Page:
Melissa Lyttle is a staff photographer at the Tampa Bay Times and founder of APhotoADay. Lyttle was a student at The Eddie Adams Workshop in 2001. Since then, Lyttle has been a member of the Black Team, a workshop photographer, team producer and team leader. She was recently appointed a member of the NPPA Board of Directors.
VS: When did you first attend the workshop as a student? What did you do to prepare your portfolio before you were accepted? What were you thinking when you first arrived there?
ML: I attended EAW XIV, as a student, in 2001. What I remember most about putting my portfolio together when applying to the workshop was really trying to break free of the mold of a traditional portfolio and submit something I felt like was more in tune with the pictures I wanted to be making, more in touch with a personal vision I was trying to find and hone. It’s still the biggest tip I have for students applying today, show them what you want to show them, not what you think they want to see. You’ve got to be true to yourself, and I think the EAW faculty respectsÂ that.
VS: When you were a student, what was the biggest lesson you learned about photography? About yourself? Many alumni feel the experience is about moreÂ than just pictures – but being a part of a very unique family. Is thatÂ true? What has that been like for you?
ML: Barnstorm gave me the freedom to take more risks with my photography. The workshop really pushed me out of my comfort zone and challenged me to make pictures that I wasn’t making, mainly because all of my silly, self-imposed restrictions (editor’s voices in my head, worries that they wouldn’t be published, wondering what kind of grade they’d get me in college, etc.) weren’t there. As young creative types, we put a lot of pressure on ourselves, and a lot of the time we don’t give ourselves permission to fail.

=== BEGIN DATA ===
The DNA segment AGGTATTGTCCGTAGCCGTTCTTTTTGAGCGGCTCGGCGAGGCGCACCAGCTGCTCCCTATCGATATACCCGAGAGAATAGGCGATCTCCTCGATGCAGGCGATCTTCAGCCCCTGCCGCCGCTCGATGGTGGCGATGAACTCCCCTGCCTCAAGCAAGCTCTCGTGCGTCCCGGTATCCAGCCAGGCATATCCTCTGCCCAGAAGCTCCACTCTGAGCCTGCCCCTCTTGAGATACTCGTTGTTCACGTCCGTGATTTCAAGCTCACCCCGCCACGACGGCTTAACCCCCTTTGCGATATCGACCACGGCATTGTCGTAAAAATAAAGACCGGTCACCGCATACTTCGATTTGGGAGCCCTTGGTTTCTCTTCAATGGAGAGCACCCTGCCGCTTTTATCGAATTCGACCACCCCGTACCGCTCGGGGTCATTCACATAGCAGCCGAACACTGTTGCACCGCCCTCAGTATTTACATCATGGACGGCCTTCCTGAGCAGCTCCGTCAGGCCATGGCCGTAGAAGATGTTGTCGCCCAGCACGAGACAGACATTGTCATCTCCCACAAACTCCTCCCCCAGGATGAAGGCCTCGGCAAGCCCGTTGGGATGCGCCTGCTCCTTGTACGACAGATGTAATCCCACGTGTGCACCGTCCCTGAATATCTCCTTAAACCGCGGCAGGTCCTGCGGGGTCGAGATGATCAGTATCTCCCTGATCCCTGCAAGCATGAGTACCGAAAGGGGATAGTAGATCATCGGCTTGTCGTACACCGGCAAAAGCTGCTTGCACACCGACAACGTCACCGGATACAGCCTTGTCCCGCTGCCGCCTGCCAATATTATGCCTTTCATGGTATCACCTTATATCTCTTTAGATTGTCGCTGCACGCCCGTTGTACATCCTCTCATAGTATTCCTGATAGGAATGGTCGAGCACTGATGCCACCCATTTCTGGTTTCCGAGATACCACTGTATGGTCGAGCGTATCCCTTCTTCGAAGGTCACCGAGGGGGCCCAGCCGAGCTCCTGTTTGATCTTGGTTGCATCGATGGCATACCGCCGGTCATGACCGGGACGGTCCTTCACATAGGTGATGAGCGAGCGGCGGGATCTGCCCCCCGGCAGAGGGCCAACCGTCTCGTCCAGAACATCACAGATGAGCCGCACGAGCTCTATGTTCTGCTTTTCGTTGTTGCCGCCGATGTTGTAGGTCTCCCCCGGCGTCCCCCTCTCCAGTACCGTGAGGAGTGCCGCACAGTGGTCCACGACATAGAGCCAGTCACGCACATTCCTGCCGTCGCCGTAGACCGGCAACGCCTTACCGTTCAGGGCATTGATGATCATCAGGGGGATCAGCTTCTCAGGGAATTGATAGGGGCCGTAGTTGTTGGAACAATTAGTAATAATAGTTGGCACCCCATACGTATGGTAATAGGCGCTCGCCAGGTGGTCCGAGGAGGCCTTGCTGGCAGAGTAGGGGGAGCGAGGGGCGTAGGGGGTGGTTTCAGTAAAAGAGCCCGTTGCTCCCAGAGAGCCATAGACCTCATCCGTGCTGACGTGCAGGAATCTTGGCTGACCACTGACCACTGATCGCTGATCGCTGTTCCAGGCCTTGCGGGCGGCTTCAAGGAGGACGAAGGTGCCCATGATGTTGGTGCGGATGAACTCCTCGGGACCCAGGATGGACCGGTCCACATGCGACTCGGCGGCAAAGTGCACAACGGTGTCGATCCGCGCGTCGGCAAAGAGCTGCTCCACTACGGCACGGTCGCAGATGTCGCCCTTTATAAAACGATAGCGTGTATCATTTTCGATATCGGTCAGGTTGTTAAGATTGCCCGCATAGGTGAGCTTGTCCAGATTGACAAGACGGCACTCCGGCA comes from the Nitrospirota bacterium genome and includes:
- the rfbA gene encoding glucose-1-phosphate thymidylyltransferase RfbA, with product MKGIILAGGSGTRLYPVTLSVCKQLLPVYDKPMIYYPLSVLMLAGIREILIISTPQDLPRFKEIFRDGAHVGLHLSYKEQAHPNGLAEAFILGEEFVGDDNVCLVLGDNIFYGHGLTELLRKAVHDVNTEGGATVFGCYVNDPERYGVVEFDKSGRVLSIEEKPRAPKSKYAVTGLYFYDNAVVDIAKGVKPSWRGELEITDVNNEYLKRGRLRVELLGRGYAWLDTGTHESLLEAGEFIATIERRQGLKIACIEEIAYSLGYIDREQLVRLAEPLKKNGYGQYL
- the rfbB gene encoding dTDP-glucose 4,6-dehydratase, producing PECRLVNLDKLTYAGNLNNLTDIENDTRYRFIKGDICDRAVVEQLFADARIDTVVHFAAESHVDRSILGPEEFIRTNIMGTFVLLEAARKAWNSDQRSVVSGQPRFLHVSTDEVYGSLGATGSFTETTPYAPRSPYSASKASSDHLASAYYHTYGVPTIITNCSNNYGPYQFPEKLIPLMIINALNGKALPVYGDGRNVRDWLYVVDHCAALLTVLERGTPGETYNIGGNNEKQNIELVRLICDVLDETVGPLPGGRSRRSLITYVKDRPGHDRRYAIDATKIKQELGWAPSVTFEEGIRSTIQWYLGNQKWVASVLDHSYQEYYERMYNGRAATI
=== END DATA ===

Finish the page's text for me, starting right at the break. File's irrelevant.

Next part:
And the experience is definitely about more than just pictures. It’s not a shooting workshop, per se. Sure, the assignment is a big part of the weekend, but it’s not the only thing. The speakers you’ll see are amazing. The experiences had will stay with you for years to come. The things you learn about yourself are paramount. It’s about history, inspiration, connection with your peers as well as with the faculty. For me, personally, it’s the people who make this workshop. And it is such a uniquely intense experience that it makes for life-long friends, mentors and people I’d consider like family.
VS: As a professional, what has your role been at the workshops? What is it like to be one of the teachers now? Do you still learn something from the students? Why do you volunteer your time to make the trip?
ML: I’ve done a lot of different things at the workshop. I’ve never had more fun than being on the Black Team, where I did everything from cut the grass and rake leaves to being the workshop photographer for a couple of
years. The Black Team is Eddie’s team — they bust their asses to make the workshop run. They’re an incredibly talented group of photographers who stay behind the scenes to make sure the faculty and students have the best possible experience. They truly are the heart and soul of the place.